It’s now early evening. A bell sounds to inform one and all that the day’s work is over. As its deep resonance fills the mountain air, women come pouring out in twos and threes, holding hands, laughing, talking, sharing stories of the day. Outside, there are buses waiting to take them home. 

Familiar faces pass me. I smile and wave good bye. I watch them fill the streets and think to myself, what a feeling it must be to know you’re part of a quiet revolution. I am envious. 

For more stories on my trips across India click here.

Saturday, November 26, 2011

Three Crafty Women

“Kaise ho, chacha (how are you, uncle)?!” yelled Mukti Datta to a townsman as she expertly maneuvered her jeep along the narrow hill road. My heart was in my mouth as I watched an oncoming car squeeze past, sharing the 10 foot wide unbarricaded road with us. But not Mukti. This half Belgian, half Indian woman of steel was something else altogether, and she made me a little nervous. 

“No, I don’t get lonely. There is so much to do here.” Saraswati’s quiet words pierced through me as I tried to make sense of her primitive surroundings- all of two little cottages divided by a vegetable patch, two youthful trees, a make-shift toilet and a hand pump for water. Oh, and the perk of no electricity after sundown! “I left Italy when I was 22 and came to India. I knew then as I know now that this is home. Why do I need to go back?“ she asked me simply. I looked around and had no answer. What does it take for a woman from a foreign land to make a remote village in South India her home for 40 years? I did not understand her.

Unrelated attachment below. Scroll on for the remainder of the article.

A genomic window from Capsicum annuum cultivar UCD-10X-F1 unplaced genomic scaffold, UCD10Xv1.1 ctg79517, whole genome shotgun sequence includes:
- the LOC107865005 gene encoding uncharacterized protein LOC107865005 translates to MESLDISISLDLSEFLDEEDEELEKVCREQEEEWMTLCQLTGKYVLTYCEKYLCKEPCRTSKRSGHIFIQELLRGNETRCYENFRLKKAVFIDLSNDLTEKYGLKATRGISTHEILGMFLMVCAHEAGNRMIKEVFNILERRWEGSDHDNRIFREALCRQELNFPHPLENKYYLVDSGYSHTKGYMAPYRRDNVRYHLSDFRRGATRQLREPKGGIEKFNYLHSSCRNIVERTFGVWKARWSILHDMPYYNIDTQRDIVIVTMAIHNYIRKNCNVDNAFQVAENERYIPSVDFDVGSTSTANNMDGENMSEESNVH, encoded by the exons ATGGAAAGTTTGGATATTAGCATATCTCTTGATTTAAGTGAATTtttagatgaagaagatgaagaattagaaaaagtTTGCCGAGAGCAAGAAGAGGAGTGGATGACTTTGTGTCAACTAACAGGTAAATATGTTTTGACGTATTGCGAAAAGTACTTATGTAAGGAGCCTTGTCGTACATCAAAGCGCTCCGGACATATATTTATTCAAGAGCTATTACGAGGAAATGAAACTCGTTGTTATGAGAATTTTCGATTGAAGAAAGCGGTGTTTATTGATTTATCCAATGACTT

“Madam, khana lagaon (Madam, should I serve the food)?” The manservant respectfully bowed down and whispered softly into the Queen Mother’s ear. Her Highness Satvashiladevi Bhosle, or Rajmata (Queen Mother) as she is fondly called, adjusted her purple sari over her head, discreetly nodded and continued talking to me. “Prime Minister Jawaharlal Nehru was my favorite guest,” Rajmata said with a smile. “He was so particular about how Indira carried herself.” She was referring to Indira Gandhi, his daughter who later followed in her father’s footsteps and became the Prime Minister of India in 1966. I had only read about both Prime Ministers in history books, yet here I was, seated with royalty, listening to a personal tale about having them as house guests. Rajmata wasn’t bedecked in jewels nor did she have a tiger as a pet (a disappointment to my active imagination), but she exuded grace and pride. She was a proper lady and I was in awe.